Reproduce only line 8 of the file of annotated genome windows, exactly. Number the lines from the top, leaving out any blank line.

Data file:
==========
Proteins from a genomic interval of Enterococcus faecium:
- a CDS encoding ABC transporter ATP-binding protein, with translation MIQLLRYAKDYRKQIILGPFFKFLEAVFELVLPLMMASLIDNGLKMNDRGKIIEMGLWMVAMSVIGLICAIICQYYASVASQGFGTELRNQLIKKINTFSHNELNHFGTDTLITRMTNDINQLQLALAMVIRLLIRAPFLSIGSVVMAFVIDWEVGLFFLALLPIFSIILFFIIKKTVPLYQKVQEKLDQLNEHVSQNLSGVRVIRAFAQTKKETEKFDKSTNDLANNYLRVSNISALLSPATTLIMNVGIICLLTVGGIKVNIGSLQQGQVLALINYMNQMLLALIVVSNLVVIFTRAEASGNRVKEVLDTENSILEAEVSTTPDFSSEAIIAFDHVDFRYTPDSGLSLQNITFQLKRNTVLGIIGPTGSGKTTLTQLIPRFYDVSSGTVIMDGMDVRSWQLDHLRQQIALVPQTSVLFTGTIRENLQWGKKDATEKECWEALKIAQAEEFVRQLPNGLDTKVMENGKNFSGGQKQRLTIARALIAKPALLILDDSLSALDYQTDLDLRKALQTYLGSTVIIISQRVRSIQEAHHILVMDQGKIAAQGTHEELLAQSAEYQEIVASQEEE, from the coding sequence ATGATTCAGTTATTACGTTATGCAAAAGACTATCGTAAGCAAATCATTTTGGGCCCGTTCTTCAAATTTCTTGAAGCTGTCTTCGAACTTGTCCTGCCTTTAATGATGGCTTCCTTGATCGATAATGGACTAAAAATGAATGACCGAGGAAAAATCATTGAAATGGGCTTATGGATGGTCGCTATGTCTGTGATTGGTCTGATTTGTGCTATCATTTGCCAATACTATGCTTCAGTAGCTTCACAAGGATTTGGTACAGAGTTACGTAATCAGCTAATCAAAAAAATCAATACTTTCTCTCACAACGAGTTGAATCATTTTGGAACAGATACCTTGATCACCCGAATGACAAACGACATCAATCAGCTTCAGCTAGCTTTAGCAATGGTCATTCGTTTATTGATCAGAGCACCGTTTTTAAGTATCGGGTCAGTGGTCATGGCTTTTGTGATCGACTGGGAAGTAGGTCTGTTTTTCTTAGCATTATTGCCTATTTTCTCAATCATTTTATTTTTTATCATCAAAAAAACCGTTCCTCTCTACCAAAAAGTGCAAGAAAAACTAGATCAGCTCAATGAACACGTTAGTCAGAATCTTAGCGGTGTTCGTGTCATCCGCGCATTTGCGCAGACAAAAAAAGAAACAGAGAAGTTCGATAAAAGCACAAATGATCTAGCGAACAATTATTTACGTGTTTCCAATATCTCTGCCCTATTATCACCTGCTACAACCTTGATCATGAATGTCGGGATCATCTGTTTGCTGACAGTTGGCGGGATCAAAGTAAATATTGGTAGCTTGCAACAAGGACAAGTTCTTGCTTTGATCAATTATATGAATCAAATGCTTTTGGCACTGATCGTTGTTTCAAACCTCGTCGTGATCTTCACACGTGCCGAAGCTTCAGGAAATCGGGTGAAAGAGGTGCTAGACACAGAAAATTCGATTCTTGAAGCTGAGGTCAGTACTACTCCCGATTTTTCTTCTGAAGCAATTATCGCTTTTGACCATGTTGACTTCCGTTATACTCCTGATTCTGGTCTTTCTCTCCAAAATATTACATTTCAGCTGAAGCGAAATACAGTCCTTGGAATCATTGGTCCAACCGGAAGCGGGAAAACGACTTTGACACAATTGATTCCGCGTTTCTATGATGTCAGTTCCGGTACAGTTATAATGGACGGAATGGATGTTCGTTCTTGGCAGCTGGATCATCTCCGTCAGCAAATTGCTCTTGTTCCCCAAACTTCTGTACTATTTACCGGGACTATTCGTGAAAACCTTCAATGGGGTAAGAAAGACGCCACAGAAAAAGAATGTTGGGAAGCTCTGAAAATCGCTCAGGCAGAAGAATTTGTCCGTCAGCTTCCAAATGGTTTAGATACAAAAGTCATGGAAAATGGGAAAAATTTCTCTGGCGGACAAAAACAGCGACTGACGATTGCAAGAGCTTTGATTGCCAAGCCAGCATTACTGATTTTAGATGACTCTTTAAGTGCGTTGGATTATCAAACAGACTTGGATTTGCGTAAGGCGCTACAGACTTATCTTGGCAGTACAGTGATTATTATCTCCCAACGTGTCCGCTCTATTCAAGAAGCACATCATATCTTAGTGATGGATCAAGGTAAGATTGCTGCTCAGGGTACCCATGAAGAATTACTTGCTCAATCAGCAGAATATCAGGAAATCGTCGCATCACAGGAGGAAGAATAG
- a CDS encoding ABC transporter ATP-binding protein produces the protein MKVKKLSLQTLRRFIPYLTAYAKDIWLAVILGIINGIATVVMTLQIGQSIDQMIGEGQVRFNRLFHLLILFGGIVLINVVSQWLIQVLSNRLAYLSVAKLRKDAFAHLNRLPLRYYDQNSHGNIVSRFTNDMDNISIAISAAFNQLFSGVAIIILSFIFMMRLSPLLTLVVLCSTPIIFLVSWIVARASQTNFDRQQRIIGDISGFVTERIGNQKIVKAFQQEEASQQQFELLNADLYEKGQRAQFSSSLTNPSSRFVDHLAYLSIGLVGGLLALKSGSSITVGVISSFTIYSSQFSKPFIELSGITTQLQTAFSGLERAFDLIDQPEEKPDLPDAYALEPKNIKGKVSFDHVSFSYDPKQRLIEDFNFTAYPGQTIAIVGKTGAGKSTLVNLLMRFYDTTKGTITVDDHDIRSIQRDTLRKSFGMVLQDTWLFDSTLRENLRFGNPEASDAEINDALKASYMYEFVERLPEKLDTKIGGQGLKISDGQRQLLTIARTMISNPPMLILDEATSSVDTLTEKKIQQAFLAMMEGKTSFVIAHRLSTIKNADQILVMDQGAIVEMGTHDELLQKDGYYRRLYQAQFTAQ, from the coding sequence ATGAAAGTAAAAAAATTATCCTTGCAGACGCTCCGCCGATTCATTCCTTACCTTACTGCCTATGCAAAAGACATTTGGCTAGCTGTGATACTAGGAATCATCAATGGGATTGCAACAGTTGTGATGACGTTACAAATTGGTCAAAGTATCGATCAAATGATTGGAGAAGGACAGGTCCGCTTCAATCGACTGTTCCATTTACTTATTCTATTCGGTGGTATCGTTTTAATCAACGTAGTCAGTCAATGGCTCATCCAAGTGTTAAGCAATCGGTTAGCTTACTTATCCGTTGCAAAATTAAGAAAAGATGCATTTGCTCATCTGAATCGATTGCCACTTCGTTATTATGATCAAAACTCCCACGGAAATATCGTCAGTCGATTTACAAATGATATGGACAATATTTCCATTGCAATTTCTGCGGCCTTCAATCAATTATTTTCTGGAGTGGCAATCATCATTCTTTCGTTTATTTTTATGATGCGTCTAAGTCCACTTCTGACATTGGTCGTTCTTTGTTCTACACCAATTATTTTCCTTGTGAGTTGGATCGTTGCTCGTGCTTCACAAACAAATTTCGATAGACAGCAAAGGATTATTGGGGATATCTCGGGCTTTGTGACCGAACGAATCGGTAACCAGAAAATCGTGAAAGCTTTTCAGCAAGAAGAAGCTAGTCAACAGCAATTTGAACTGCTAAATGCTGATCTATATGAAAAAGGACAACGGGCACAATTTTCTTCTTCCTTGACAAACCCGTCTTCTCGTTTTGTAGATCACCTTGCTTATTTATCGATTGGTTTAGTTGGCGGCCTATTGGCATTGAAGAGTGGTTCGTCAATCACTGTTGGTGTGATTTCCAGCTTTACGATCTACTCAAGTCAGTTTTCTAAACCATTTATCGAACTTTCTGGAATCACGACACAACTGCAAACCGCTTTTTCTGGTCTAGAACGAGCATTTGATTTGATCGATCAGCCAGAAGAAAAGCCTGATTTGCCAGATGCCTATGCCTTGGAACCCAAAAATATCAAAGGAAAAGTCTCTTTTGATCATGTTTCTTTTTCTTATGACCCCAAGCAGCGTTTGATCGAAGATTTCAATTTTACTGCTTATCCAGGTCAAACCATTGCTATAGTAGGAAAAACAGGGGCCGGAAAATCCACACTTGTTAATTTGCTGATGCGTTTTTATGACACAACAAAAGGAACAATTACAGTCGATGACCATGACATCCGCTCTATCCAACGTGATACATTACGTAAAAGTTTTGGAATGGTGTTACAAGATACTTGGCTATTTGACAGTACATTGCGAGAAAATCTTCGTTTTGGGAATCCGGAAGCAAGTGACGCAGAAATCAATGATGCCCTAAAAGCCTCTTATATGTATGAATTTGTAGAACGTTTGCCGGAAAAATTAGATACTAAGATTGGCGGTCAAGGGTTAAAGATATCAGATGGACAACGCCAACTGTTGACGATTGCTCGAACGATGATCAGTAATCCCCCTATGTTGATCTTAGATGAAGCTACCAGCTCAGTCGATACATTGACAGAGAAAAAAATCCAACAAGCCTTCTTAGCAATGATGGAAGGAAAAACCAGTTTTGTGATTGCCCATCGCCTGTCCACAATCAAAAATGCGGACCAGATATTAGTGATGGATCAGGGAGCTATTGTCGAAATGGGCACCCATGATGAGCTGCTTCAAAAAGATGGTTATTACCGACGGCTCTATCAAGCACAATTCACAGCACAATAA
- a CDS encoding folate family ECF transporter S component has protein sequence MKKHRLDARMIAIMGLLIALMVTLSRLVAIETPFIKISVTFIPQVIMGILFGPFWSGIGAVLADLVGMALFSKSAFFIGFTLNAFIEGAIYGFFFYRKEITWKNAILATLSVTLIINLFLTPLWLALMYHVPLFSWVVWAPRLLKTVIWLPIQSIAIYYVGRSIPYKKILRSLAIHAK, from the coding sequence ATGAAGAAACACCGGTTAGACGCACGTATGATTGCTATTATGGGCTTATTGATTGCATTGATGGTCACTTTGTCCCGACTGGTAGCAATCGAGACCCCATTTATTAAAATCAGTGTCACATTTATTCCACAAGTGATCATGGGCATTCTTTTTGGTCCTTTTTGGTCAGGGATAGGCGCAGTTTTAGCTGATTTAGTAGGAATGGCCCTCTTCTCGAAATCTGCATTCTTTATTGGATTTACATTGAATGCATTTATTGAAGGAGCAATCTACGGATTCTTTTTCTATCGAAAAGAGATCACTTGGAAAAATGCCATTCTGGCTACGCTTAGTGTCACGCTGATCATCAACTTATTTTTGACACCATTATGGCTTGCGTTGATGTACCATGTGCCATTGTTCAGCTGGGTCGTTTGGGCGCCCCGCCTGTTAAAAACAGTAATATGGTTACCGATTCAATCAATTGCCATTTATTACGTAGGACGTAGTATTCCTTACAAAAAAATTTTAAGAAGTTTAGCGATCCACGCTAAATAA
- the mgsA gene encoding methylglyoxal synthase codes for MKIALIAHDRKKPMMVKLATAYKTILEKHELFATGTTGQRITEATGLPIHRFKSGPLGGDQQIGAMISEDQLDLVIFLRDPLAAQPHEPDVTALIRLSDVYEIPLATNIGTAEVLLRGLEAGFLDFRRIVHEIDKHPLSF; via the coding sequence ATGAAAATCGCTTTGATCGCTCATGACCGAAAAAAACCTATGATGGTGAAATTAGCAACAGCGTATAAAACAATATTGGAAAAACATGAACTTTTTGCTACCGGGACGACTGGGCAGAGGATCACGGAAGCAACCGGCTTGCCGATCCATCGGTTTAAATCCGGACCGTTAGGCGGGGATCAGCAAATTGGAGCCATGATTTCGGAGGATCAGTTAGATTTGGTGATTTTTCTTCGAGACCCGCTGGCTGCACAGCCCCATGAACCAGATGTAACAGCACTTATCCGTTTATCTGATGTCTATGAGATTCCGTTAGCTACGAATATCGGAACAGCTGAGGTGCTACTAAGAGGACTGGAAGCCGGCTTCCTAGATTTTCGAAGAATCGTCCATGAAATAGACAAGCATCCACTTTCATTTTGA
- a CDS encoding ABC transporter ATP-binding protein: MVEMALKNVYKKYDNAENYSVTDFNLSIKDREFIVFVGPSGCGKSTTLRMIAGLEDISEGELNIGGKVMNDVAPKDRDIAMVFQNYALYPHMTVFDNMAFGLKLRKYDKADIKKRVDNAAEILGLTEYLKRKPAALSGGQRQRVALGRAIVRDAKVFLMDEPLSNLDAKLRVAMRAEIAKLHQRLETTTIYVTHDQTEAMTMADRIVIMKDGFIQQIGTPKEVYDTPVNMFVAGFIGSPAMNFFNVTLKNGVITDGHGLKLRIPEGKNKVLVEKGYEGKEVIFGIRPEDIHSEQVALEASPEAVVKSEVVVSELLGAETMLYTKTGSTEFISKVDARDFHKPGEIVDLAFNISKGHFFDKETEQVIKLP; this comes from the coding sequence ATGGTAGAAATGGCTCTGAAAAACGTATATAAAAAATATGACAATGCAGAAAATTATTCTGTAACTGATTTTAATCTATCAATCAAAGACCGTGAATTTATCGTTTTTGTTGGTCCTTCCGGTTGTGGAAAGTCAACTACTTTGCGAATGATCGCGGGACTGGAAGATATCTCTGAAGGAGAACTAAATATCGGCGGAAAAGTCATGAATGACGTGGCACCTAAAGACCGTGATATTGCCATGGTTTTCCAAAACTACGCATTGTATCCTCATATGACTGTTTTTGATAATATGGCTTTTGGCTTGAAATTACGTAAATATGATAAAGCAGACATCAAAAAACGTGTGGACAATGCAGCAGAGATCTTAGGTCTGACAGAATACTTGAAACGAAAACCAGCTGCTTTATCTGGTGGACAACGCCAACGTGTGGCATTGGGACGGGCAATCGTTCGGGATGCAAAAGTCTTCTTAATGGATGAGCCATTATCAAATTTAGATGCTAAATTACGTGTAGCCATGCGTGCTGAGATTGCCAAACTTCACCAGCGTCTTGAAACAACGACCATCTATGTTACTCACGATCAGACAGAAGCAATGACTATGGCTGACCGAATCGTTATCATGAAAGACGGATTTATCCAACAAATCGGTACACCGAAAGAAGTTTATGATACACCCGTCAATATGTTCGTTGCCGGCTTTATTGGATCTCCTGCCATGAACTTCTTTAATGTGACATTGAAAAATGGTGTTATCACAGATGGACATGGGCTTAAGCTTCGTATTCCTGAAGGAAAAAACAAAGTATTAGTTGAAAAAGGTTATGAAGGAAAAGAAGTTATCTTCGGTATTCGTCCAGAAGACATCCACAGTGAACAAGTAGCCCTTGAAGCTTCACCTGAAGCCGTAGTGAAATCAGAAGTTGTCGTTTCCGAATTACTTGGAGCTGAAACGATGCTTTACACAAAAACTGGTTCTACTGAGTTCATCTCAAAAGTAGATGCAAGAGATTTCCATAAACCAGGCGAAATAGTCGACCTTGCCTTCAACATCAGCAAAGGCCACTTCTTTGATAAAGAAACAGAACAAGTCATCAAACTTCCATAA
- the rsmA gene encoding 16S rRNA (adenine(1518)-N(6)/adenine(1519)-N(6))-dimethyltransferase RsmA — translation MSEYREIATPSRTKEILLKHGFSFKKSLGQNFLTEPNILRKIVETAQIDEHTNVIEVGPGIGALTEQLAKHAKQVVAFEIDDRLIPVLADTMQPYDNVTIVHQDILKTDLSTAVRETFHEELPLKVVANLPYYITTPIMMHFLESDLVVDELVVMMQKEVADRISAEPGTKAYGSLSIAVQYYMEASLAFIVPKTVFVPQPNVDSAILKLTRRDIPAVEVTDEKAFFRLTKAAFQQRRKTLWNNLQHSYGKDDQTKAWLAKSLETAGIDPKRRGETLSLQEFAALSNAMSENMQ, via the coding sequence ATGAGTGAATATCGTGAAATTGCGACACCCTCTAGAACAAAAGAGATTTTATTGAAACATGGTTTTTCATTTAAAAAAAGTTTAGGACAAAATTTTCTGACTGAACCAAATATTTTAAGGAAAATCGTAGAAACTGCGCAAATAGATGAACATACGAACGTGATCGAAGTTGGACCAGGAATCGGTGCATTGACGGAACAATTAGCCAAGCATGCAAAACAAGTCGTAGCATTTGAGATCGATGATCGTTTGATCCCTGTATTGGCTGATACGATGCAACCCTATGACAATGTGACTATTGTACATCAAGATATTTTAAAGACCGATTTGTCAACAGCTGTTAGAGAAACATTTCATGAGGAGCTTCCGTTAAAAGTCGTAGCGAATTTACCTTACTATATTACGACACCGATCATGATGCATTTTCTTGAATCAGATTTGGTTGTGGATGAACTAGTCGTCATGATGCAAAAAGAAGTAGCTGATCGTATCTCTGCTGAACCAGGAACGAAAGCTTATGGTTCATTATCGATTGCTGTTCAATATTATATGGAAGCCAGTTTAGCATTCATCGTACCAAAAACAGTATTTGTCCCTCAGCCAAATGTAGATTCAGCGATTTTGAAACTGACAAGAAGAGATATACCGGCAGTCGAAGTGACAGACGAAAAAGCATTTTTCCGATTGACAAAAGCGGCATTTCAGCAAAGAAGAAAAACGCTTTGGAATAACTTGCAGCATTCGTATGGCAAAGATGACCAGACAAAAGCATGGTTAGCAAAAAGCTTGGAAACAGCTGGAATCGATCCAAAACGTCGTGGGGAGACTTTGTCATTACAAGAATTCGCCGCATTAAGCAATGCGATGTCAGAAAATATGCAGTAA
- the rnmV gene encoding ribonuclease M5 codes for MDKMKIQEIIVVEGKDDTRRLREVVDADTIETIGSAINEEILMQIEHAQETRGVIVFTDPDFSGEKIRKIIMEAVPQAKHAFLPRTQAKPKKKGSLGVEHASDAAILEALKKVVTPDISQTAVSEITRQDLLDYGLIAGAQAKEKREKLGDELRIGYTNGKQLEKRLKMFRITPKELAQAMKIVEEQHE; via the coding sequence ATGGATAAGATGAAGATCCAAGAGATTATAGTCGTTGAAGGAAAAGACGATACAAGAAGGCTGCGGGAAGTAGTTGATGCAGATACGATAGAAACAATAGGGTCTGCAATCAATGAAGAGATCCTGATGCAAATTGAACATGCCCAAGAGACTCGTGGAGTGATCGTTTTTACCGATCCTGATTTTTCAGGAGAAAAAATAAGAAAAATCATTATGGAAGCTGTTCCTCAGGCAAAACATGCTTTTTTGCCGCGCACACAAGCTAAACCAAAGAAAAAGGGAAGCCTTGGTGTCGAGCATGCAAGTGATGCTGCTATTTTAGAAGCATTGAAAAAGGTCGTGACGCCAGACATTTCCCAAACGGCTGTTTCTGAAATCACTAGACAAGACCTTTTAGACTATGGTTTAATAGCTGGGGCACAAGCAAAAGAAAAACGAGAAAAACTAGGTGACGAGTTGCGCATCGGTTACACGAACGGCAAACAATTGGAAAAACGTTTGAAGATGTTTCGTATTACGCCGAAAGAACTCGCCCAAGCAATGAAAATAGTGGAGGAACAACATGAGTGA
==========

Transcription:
- the rnmV gene encoding ribonuclease M5 codes for MDKMKIQEIIVVEGKDDTRRLREVVDADTIETIGSAINEEILMQIEHAQETRGVIVFTDPDFSGEKIRKIIMEAVPQAKHAFLPRTQAKPKKKGSLGVEHASDAAILEALKKVVTPDISQTAVSEITRQDLLDYGLIAGAQAKEKREKLGDELRIGYTNGKQLEKRLKMFRITPKELAQAMKIVEEQHE; via the coding sequence ATGGATAAGATGAAGATCCAAGAGATTATAGTCGTTGAAGGAAAAGACGATACAAGAAGGCTGCGGGAAGTAGTTGATGCAGATACGATAGAAACAATAGGGTCTGCAATCAATGAAGAGATCCTGATGCAAATTGAACATGCCCAAGAGACTCGTGGAGTGATCGTTTTTACCGATCCTGATTTTTCAGGAGAAAAAATAAGAAAAATCATTATGGAAGCTGTTCCTCAGGCAAAACATGCTTTTTTGCCGCGCACACAAGCTAAACCAAAGAAAAAGGGAAGCCTTGGTGTCGAGCATGCAAGTGATGCTGCTATTTTAGAAGCATTGAAAAAGGTCGTGACGCCAGACATTTCCCAAACGGCTGTTTCTGAAATCACTAGACAAGACCTTTTAGACTATGGTTTAATAGCTGGGGCACAAGCAAAAGAAAAACGAGAAAAACTAGGTGACGAGTTGCGCATCGGTTACACGAACGGCAAACAATTGGAAAAACGTTTGAAGATGTTTCGTATTACGCCGAAAGAACTCGCCCAAGCAATGAAAATAGTGGAGGAACAACATGAGTGA